Abstract: Purpose The contribution of household cooking salt to population iodine status is decreasing in China, the applicability of the coverage rate of iodized salt (IS), proportion of adequately iodized salt (AIS), and salt iodine concentration (SIC) of household cooking salt used for iodine status assessment of residents requires further investigation. Methods Through the IDD control project, 16,445 children and 4848 pregnant women were recruited from Tianjin, China and the relationship between the coverage rate of IS, proportion of AIS, SIC, and population iodine status was analyzed. Additionally, through the thyroid health survey project, 856 children with IS or noniodized salt were recruited. The effects of different household cooking salts on individual iodine status and thyroid health were analyzed. Results After adjusting for confounding factors, no relationship was found between the coverage rate of IS, proportion of AIS, SIC of household cooking salt, and iodine status of children and pregnant women (all P > 0.05). No differences in levels of thyroid function and structural indicators were found in children with different household cooking salts (all P > 0.05). Additionally, no relationship was found between noniodized salt exposure and goiter, overt hyperthyroidism, overt hypothyroidism, thyroid nodules, antibody single positivity, or subclinical hypothyroidism (all P > 0.05). Conclusion Iodine in household cooking salt no longer plays a crucial role in iodine status in Tianjin, China. Other indicators must be identified as beneficial supplements for precise iodine status evaluation not only in Tianjin but also in other large cities in China.
      PubDate: 2022-08-01
       
  • Changes in Spanish lifestyle and dietary habits during the COVID-19
           lockdown

    • Free pre-print version: Loading...

      Abstract: Purpose The COVID-2019 pandemic forced many governments to declare the “to stay at home” which encouraged social distancing and isolation among citizens. The aim of this study was to assess the dietary and lifestyle habit changes that occurred during home confinement in Spain. Methods An European online survey was launched in April 2020. This included 70 questions on sociodemographic characteristics, lifestyle, dietary habits, including key Mediterranean diet (MedDiet) foods. A total of 945 Spanish adults from 1268 European that completed the online survey were included in the analysis. Results Most of the Spanish participants adopted healthier dietary habits during home lockdown, which was translated to a higher MedDiet adherence. However, a negative impact on physical activity levels, sleep quality or smoking rates was observed. Low MedDiet adherence was associated with a higher risk of weight gain (OR = 1.53, CI 1.1–2.1; p = 0.016), while no snacking between meals reduced the risk by 80% (OR = 0.20, CI 0.09–0.45, p < 0.001) and eating more quantity, considering portion size, increased body weight gain risk almost sixfold more. Conclusion To conclude, although dietary habits were improved during home lockdown, certain unhealthy behaviours (e.g. increased snacking between meals, increased food intake, and an increase in sedentary behaviour) were increased.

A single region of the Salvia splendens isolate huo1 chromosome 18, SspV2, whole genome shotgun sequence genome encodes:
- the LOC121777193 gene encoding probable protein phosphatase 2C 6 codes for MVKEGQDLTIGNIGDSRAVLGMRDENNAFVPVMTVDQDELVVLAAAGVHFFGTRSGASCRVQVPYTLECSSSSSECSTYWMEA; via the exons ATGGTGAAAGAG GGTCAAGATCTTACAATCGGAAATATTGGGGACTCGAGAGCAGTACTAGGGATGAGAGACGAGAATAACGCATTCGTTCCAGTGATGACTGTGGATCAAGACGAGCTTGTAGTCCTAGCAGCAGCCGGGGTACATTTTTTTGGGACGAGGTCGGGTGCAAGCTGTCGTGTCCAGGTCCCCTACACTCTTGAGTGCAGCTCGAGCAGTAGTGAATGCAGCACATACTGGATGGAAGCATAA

PubDate: 2022-08-01
       
  • Effectiveness of an Online Programme to Tackle Individual’s Meat Intake
           through SElf-regulation (OPTIMISE): A randomised controlled trial

    • Free pre-print version: Loading...

      Abstract: Purpose A reduction in meat intake is recommended to meet health and environmental sustainability goals. This study aimed to evaluate the effectiveness of an online self-regulation intervention to reduce meat consumption. Methods One hundred and fifty one adult meat eaters were randomised 1:1 to a multi-component self-regulation intervention or an information-only control. The study lasted 9 weeks (1-week self-monitoring; 4-week active intervention; and 4-week maintenance phase). The intervention included goal-setting, self-monitoring, action-planning, and health and environmental feedback. Meat intake was estimated through daily questionnaires in weeks 1, 5 and 9. The primary outcome was change in meat consumption from baseline to five weeks. Secondary outcomes included change from baseline to nine weeks and change in red and processed meat intake. We used linear regression models to assess the effectiveness of all the above outcomes. Results Across the whole sample, meat intake was 226 g/day at baseline, 118 g/day at five weeks, and 114 g/day at nine weeks. At five weeks, the intervention led to a 40 g/day (95%CI − 11.6,− 67.5, P = 0.006) reduction in meat intake, including a 35 g/day (95%CI − 7.7, − 61.7, P = 0.012) reduction in red and processed meat, relative to control. There were no significant differences in meat reduction after the four-week maintenance phase (− 12 g/day intervention vs control, 95% CI 19.1, − 43.4, P = 0.443). Participants said the intervention was informative and eye-opening. Conclusion The intervention was popular among participants and helped achieve initial reductions in meat intake, but the longer-term reductions did not exceed control. Trial registration ClinicalTrials.gov NCT04961216, 14th July 2021, retrospectively registered.